If this happens, it will upset the balance of a system that has been in existence for over a century; as the dollar gained strength due to its former gold standard and America’s efforts to buy coins after both world wars.
Recently, the US has also maintained its currency’s value by ensuring that a significant portion of the world’s financial contracts are denominated in US dollars, including OPEC oil production.
Moreover, not only the United States has a high level of debt, but also almost all large modern economies. The Japanese government has a much larger debt compared to GDP than, for example, the United States.
It is also worth mentioning that the United States is indebted in foreign currency, and alone has a monopoly on printing at its discretion.
Consequently, it does not have the problem of emerging market economies, which can sometimes have dollar-denominated debt but have no means of accessing it.
Without credit, the modern economy stops – it simply cannot support anything but the smallest industries.
So, if one day everyone cashes out their chips and the US dollar falls, it will take most of the major economies with it.
So will there be a Global Currency Reset in this year?
Nobody knows for sure. Nothing lasts forever, including USD dominance.
What we do know is:
- The USD got stronger against other major currencies after QE and 0% interest rates.
- The USD is still stronger in October 2020 than it was in October 2015, and much stronger than in October 2010! So, don’t buy into this theory about USD weakness being caused by QE. The USD isn’t weak compared to ten years ago. It is just weaker than one year ago.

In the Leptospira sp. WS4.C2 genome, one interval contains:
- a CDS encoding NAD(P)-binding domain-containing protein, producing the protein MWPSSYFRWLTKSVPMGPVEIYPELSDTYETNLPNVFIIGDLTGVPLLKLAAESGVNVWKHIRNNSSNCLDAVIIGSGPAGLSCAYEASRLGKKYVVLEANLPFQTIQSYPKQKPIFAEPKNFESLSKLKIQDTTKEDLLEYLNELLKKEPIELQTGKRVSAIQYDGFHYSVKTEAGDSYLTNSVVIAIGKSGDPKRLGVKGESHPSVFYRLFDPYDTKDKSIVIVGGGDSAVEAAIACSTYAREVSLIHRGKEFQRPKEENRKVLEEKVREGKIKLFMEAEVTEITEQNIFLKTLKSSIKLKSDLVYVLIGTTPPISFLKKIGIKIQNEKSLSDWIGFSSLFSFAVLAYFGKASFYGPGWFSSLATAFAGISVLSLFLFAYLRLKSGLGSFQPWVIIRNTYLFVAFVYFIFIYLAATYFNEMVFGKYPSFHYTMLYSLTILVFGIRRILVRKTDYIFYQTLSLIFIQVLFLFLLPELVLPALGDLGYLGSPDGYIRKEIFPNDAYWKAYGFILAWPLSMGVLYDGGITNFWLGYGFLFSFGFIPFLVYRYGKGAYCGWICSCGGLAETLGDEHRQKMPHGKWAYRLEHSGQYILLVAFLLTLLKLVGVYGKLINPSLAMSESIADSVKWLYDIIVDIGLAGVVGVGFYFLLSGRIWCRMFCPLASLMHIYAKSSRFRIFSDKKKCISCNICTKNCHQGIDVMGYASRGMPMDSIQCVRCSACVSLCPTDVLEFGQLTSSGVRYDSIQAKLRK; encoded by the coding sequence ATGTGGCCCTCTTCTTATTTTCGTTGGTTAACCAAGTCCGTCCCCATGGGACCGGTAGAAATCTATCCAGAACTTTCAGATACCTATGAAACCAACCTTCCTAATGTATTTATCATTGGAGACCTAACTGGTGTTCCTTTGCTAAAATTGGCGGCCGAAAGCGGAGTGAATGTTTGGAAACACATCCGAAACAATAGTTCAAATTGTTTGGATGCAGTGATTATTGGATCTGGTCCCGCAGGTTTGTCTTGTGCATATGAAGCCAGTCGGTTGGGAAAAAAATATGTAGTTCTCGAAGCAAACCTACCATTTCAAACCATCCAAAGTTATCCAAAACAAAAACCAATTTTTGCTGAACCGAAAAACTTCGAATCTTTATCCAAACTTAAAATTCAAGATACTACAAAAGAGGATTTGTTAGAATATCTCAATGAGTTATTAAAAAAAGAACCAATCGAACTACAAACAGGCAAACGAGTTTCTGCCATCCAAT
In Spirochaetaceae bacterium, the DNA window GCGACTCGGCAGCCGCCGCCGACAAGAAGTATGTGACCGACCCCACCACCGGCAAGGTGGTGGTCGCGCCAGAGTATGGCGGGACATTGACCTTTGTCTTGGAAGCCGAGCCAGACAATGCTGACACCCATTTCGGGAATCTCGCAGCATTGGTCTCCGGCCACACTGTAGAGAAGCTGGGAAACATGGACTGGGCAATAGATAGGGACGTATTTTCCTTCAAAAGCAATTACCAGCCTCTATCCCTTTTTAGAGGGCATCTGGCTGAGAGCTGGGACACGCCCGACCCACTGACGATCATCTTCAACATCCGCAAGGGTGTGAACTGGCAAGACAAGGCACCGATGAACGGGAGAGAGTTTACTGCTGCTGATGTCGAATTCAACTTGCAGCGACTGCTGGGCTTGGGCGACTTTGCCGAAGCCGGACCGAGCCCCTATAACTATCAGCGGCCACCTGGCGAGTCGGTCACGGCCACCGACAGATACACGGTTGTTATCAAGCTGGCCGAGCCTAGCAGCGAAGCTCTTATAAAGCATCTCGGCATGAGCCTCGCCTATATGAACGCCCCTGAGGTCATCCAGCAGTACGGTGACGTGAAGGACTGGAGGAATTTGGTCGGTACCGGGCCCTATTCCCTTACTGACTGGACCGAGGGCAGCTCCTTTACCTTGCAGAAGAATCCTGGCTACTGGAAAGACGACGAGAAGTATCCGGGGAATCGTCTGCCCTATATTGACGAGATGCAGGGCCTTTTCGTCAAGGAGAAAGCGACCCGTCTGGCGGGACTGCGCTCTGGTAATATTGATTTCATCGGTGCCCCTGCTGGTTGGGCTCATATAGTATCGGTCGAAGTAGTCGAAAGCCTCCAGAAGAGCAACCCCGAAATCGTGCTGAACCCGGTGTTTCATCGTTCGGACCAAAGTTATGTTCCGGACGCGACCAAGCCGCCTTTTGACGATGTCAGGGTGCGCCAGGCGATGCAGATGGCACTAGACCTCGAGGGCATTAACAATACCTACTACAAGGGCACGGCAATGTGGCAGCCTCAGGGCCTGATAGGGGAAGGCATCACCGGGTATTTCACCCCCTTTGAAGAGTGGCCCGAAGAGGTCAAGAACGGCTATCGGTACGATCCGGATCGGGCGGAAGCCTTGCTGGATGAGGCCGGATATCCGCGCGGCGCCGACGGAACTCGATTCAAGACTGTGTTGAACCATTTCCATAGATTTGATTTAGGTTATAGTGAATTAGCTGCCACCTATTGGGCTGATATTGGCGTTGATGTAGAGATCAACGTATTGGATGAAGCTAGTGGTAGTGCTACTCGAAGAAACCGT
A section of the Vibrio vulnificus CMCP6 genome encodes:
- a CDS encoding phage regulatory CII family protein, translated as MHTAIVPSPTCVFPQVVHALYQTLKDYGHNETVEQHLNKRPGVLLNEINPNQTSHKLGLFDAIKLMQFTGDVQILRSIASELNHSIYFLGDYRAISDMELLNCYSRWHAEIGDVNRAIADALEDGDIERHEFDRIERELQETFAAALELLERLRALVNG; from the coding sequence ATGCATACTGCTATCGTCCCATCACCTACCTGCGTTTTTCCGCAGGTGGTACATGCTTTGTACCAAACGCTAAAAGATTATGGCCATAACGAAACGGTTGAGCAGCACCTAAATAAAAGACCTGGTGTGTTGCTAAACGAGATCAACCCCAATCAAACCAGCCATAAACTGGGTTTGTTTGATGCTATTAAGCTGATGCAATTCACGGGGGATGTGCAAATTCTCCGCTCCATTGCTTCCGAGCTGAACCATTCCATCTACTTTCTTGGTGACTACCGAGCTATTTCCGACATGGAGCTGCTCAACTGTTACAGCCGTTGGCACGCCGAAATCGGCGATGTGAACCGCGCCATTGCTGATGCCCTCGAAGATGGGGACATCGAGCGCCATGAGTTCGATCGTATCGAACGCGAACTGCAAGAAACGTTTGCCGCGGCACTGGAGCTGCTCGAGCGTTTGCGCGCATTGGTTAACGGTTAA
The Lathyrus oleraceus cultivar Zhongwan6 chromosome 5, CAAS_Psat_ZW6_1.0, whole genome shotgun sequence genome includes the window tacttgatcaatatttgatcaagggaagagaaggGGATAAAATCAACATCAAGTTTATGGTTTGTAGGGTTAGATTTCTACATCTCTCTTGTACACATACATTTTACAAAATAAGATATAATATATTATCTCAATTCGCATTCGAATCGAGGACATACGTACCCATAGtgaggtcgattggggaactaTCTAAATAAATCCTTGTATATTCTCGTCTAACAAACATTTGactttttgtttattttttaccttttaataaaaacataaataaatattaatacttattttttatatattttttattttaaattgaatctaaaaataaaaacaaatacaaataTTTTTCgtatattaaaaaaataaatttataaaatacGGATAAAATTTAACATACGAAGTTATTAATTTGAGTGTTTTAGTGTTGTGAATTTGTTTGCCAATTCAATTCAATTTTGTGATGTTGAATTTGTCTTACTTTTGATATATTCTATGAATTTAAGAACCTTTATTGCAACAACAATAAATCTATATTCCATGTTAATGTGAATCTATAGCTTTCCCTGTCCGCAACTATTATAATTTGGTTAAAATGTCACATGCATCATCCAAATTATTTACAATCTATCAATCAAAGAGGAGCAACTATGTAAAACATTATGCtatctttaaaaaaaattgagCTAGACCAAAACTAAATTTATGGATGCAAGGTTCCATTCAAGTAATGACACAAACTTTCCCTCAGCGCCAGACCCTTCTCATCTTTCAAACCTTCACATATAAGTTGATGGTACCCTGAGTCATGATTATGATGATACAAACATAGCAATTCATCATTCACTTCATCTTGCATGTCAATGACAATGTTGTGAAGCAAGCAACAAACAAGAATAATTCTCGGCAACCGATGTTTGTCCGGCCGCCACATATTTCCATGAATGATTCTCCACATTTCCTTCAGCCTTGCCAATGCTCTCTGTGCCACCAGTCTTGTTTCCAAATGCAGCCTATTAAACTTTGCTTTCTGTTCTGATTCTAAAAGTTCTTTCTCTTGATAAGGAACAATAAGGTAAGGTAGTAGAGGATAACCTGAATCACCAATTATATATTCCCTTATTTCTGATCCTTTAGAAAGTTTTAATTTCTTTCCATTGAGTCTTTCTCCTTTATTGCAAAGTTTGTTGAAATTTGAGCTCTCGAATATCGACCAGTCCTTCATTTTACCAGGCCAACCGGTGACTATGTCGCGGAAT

- Whenever there is a crisis (2008 and March 2020) people want Dollars. Gold fell during the worst of the crisis in 2008 and 2020 and the USD got stronger. The USD only tends to weaken once the worst of a crisis is over.
- Back in 2010, a lot of people read too much into higher gold and silver prices. Since then, inflation has been close to 0%, gold has barely moved (in fact it has fallen in real terms compared to its 2011 price) and the USD has gotten stronger.
- Japan have debts of over 200% and there has been no currency devaluation. In fact, the Japanese Yen has gotten stronger. Huge currency depreciations, and massive inflation, usually happen when people are worried about the government in power. It doesn’t happen due to debt and QE.
- The USD has gained, not lost, market share relative to 2005-2007, in terms of foreign currency reserves.
- The same people predicting inflation and doom for the dollar are the same people that predicted hyperinflation after 2008.
With that being said, we have to remember two other facts, Namely, currencies have never beaten assets like real estate, and especially stocks over time.
The chart below illustrates this point:
So, whilst the USD might be safer than most major currencies, it has never came close to beating the US Stock Market despite the volatility of the later.
Cash, as Ray Dalio and others haver said, is in some ways the riskiest investment. The USD is merely less risky than some other currencies.
We also have to remember that nothing is impossible and 2020 is a unique year.
2020 has varied from the previous years in many ways, and we all know what the reason is.